Interest Only mortgages have been hitting the headlines once again. This time after our regulator, the Financial Conduct Authority (FCA), have carried out a thematic review on interest only across the market.
The report highlights that 2.6m residential interest only mortgages represented 29.4% of all residential mortgages in December 2011. It is also estimated that 12% of residential interest only mortgages are currently in negative equity (value of property less than the loan borrowed).
Most believe that in the height of the 2007/08 market boom, many interest only mortgages were taken out, without a repayment vehicle in place (historically endowments, more recently ISA’s, etc). But with so many not having plans in place, this is a potentially huge problem on the horizon for the FCA and lenders to deal with over the coming years/decades.
For a customer to get to the end of their mortgage term and still owe exactly the same as when they took it out, with no form of repaying the loan apart from selling their property, creates a major headache for the lender, especially when they want their money back! This is also part of the reason as to why so many lenders have recently moved away from interest only all together.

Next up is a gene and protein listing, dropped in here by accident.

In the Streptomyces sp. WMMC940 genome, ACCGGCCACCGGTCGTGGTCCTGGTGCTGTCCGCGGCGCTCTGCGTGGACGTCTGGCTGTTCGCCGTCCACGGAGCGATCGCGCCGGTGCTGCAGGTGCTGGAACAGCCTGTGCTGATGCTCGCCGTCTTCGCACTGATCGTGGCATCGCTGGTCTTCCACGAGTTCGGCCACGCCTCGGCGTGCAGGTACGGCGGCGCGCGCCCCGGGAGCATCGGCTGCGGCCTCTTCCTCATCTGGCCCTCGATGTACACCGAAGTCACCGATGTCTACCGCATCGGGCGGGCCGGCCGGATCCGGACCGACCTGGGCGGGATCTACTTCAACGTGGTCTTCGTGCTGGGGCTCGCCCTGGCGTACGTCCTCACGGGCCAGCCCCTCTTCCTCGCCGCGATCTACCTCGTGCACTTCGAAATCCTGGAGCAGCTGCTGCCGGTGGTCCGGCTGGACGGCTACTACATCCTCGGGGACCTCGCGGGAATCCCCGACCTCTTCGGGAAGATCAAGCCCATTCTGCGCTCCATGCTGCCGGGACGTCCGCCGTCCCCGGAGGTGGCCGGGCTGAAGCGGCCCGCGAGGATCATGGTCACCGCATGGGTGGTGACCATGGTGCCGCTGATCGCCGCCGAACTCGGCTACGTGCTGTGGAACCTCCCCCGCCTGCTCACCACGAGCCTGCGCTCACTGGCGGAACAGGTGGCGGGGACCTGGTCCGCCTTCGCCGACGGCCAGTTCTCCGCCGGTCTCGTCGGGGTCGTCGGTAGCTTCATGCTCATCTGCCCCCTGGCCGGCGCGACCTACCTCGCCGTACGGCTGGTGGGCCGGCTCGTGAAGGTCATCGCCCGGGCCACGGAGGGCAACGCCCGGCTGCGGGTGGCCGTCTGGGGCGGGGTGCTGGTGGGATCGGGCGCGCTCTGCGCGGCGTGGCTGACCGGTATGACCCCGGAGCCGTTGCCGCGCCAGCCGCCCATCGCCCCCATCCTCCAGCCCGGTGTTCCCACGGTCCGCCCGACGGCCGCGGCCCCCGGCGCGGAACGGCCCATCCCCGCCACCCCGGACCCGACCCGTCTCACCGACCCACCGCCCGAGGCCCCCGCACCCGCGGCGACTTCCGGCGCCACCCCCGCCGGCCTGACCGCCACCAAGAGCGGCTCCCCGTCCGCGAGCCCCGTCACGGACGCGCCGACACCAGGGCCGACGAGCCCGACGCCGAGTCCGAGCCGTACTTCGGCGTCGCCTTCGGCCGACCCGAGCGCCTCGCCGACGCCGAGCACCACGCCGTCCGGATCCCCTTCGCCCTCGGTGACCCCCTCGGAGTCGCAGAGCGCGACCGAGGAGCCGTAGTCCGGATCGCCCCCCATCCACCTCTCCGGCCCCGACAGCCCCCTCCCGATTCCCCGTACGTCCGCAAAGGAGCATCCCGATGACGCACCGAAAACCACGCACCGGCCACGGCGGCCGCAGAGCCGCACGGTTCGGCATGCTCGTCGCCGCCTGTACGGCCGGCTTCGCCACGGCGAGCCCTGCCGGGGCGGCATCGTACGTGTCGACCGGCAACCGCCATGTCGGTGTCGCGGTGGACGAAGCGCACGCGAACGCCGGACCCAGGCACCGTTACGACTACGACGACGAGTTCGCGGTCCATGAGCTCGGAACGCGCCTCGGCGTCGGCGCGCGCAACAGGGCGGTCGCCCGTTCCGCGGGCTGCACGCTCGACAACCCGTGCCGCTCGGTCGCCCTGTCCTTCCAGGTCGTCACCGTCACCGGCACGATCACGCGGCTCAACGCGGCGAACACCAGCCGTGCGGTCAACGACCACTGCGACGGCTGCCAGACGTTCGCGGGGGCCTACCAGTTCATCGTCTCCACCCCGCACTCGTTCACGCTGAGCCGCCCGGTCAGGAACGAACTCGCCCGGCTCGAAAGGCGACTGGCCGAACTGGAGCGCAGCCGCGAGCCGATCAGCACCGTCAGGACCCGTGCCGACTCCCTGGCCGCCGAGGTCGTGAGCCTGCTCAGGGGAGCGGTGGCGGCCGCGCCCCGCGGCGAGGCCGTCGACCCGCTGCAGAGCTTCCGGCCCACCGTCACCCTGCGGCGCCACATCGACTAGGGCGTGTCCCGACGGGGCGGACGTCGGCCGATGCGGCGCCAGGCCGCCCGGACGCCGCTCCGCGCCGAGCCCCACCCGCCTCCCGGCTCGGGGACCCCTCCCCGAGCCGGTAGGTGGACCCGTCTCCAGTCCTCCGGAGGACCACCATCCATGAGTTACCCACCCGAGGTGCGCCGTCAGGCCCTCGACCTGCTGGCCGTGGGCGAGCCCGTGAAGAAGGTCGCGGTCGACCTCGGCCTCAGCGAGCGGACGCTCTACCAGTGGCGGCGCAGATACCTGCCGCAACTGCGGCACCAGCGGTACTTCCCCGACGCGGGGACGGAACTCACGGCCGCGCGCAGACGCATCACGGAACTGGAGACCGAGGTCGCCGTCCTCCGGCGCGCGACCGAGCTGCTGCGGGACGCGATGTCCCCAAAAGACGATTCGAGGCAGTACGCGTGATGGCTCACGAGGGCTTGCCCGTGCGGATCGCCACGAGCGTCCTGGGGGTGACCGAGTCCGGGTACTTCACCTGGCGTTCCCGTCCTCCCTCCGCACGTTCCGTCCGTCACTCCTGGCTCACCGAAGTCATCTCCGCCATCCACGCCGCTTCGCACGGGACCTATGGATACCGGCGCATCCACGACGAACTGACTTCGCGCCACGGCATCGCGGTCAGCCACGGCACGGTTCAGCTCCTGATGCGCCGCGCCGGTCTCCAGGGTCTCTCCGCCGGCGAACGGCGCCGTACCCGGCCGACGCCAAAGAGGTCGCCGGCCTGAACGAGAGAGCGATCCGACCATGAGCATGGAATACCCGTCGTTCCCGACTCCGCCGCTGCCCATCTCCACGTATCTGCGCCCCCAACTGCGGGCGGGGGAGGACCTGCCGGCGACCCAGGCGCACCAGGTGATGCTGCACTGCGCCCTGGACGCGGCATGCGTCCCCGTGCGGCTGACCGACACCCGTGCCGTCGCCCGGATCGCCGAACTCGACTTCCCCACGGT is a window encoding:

In addition, most high street lenders will only lend until normal retirement age, so those looking to extend their loan beyond normal retirement age, may only find a small number of mortgage lender options.
However, some lenders are seeing this as an opportunity. One such lender has targeted the over 65s and provided a solution to the ‘lending in retirement’ conundrum. As long as the loan is below 50% of the property value, affordable within 4 x salary/pension/income with £150k equity in the property, then a long term interest only mortgage may be possible (not equity release).
This may also apply to those who, whilst having no mortgage, have suffered from reduced income and need to review options. Product innovation is providing schemes where equity can be turned into a mortgage and where off-spring may be able to assist with the repayments in order to secure and protect their inheritance whilst also ensuring a comfortable retirement for their parents. This is not right for everyone but it is certainly worth talking to a qualified advisor to review all possibilities.